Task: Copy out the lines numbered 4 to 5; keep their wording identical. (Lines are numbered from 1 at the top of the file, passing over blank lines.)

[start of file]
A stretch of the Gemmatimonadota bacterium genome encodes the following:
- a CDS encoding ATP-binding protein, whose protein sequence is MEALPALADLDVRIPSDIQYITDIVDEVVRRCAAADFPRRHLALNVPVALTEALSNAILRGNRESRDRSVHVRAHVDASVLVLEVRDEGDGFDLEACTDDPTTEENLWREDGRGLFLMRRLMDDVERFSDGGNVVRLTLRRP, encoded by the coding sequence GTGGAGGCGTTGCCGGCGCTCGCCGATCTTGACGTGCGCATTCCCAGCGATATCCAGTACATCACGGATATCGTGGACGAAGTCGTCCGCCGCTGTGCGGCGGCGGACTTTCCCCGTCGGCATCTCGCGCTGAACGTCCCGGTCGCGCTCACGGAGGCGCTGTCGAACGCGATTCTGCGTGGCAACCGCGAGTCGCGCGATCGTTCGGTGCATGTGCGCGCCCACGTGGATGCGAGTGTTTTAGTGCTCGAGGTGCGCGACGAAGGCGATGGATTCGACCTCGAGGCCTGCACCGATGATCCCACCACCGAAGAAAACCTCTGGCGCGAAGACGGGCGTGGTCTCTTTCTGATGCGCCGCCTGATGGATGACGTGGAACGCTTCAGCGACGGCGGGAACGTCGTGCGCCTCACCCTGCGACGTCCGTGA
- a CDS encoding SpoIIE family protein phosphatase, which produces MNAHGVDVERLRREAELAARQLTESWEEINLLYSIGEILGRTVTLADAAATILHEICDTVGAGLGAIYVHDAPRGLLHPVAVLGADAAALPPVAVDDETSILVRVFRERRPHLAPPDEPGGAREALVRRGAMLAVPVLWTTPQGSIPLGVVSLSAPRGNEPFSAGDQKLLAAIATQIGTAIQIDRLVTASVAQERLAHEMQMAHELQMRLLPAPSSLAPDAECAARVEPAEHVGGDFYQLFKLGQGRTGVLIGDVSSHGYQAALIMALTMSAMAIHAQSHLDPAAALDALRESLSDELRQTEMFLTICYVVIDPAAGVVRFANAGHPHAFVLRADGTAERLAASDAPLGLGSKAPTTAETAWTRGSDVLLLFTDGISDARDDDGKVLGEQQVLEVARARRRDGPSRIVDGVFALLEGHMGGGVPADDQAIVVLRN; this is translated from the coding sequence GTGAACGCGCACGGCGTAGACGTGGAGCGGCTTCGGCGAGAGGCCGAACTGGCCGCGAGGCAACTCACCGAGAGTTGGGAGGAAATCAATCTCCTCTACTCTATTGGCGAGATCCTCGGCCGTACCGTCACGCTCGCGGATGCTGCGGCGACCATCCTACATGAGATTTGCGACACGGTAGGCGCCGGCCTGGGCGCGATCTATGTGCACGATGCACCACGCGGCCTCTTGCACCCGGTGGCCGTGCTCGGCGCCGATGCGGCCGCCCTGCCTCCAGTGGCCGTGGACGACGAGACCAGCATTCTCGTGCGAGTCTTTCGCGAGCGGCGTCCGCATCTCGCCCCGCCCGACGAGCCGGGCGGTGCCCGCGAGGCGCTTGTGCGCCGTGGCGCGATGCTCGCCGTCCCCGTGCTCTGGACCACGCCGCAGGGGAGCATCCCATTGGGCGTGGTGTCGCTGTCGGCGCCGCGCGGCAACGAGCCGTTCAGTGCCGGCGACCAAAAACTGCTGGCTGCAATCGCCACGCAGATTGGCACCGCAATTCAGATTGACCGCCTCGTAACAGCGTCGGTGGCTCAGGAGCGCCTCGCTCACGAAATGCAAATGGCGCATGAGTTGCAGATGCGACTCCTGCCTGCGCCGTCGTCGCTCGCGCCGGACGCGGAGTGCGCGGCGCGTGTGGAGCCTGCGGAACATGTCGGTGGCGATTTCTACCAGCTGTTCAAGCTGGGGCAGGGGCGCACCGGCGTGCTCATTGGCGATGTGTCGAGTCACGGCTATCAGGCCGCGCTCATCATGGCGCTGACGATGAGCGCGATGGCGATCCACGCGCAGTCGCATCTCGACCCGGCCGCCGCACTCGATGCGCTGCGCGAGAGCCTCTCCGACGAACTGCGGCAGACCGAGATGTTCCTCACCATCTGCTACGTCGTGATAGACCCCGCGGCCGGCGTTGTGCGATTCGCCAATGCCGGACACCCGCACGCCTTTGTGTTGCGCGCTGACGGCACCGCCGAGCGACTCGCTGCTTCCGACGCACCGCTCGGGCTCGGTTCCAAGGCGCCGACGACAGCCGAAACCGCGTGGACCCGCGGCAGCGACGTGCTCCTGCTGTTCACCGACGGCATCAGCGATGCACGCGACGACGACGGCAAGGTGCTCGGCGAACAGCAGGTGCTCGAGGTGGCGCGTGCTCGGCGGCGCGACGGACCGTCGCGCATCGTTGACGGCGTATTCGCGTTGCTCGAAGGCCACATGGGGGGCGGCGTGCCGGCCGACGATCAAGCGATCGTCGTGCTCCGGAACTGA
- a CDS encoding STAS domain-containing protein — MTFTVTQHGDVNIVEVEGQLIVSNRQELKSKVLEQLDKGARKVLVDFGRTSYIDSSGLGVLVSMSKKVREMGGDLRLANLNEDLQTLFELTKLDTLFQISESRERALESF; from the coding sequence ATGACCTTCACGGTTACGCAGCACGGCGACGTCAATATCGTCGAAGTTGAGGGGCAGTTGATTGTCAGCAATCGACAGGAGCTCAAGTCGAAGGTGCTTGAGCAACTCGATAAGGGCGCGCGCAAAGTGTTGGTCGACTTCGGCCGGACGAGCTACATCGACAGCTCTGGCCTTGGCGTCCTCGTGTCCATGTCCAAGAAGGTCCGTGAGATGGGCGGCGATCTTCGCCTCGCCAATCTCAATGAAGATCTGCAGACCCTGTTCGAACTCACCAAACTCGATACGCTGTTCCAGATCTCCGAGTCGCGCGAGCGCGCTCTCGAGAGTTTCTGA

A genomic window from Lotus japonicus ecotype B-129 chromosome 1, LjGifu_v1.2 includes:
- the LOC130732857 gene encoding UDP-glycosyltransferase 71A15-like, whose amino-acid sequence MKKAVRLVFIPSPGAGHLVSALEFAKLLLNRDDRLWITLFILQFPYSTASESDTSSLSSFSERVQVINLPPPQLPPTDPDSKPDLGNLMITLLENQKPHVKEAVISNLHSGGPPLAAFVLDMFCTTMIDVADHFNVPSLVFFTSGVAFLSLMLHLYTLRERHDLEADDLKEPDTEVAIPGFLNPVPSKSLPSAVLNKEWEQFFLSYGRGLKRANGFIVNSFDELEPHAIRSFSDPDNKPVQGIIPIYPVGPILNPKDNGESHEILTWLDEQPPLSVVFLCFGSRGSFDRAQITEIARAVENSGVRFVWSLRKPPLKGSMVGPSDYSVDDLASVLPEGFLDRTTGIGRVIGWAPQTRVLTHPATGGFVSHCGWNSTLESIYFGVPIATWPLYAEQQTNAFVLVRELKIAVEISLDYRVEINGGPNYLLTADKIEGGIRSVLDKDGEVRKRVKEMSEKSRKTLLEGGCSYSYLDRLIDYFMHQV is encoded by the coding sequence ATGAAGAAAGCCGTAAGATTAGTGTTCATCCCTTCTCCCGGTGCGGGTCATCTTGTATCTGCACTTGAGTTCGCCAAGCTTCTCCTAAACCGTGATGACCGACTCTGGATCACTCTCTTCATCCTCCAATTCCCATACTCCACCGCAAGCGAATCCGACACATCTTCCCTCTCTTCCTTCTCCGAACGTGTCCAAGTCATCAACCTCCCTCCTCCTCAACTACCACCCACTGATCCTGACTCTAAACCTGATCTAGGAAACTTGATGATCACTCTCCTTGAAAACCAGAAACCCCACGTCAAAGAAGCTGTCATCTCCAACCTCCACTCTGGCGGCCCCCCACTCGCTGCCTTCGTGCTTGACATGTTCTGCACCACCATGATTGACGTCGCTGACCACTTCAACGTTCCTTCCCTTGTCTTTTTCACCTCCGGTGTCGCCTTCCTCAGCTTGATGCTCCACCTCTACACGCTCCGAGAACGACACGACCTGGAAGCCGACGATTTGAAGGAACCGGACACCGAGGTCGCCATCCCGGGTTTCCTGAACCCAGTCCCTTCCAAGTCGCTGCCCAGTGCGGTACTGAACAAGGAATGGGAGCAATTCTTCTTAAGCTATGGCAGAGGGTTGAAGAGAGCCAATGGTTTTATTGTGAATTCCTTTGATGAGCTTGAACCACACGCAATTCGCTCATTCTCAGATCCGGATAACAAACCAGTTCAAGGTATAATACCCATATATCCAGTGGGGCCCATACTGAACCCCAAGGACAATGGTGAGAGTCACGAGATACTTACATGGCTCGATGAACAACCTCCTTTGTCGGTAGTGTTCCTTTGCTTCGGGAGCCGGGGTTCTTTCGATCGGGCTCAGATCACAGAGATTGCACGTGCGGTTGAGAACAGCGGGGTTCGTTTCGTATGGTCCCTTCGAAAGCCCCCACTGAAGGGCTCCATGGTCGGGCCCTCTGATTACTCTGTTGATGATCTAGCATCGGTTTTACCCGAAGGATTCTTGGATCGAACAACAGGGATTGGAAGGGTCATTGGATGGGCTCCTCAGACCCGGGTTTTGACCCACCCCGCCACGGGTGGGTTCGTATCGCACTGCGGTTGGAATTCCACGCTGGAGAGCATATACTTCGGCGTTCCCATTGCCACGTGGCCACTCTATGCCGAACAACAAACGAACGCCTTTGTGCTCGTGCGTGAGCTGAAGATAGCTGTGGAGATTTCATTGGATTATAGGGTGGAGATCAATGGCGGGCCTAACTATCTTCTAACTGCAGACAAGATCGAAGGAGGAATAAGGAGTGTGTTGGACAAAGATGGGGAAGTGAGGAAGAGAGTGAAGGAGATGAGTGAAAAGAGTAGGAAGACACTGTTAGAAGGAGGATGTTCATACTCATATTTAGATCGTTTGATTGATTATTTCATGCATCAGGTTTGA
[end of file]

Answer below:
- a CDS encoding STAS domain-containing protein — MTFTVTQHGDVNIVEVEGQLIVSNRQELKSKVLEQLDKGARKVLVDFGRTSYIDSSGLGVLVSMSKKVREMGGDLRLANLNEDLQTLFELTKLDTLFQISESRERALESF; from the coding sequence ATGACCTTCACGGTTACGCAGCACGGCGACGTCAATATCGTCGAAGTTGAGGGGCAGTTGATTGTCAGCAATCGACAGGAGCTCAAGTCGAAGGTGCTTGAGCAACTCGATAAGGGCGCGCGCAAAGTGTTGGTCGACTTCGGCCGGACGAGCTACATCGACAGCTCTGGCCTTGGCGTCCTCGTGTCCATGTCCAAGAAGGTCCGTGAGATGGGCGGCGATCTTCGCCTCGCCAATCTCAATGAAGATCTGCAGACCCTGTTCGAACTCACCAAACTCGATACGCTGTTCCAGATCTCCGAGTCGCGCGAGCGCGCTCTCGAGAGTTTCTGA

A genomic window from Lotus japonicus ecotype B-129 chromosome 1, LjGifu_v1.2 includes: